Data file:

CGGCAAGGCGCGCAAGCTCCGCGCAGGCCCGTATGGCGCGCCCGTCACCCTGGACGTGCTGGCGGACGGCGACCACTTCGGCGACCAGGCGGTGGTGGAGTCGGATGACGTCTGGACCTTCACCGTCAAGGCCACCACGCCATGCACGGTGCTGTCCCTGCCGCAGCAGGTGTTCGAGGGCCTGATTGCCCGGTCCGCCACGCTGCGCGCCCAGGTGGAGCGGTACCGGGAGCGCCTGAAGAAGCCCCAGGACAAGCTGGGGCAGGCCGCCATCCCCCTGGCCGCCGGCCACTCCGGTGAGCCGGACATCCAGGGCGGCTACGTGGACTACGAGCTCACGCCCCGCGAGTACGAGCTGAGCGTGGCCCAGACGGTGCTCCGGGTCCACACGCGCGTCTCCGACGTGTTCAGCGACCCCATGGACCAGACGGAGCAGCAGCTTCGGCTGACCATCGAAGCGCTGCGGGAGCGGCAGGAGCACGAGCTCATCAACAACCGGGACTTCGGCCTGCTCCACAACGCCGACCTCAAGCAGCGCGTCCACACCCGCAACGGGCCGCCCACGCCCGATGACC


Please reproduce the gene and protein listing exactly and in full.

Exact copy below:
CGGCAAGGCGCGCAAGCTCCGCGCAGGCCCGTATGGCGCGCCCGTCACCCTGGACGTGCTGGCGGACGGCGACCACTTCGGCGACCAGGCGGTGGTGGAGTCGGATGACGTCTGGACCTTCACCGTCAAGGCCACCACGCCATGCACGGTGCTGTCCCTGCCGCAGCAGGTGTTCGAGGGCCTGATTGCCCGGTCCGCCACGCTGCGCGCCCAGGTGGAGCGGTACCGGGAGCGCCTGAAGAAGCCCCAGGACAAGCTGGGGCAGGCCGCCATCCCCCTGGCCGCCGGCCACTCCGGTGAGCCGGACATCCAGGGCGGCTACGTGGACTACGAGCTCACGCCCCGCGAGTACGAGCTGAGCGTGGCCCAGACGGTGCTCCGGGTCCACACGCGCGTCTCCGACGTGTTCAGCGACCCCATGGACCAGACGGAGCAGCAGCTTCGGCTGACCATCGAAGCGCTGCGGGAGCGGCAGGAGCACGAGCTCATCAACAACCGGGACTTCGGCCTGCTCCACAACGCCGACCTCAAGCAGCGCGTCCACACCCGCAACGGGCCGCCCACGCCCGATGACC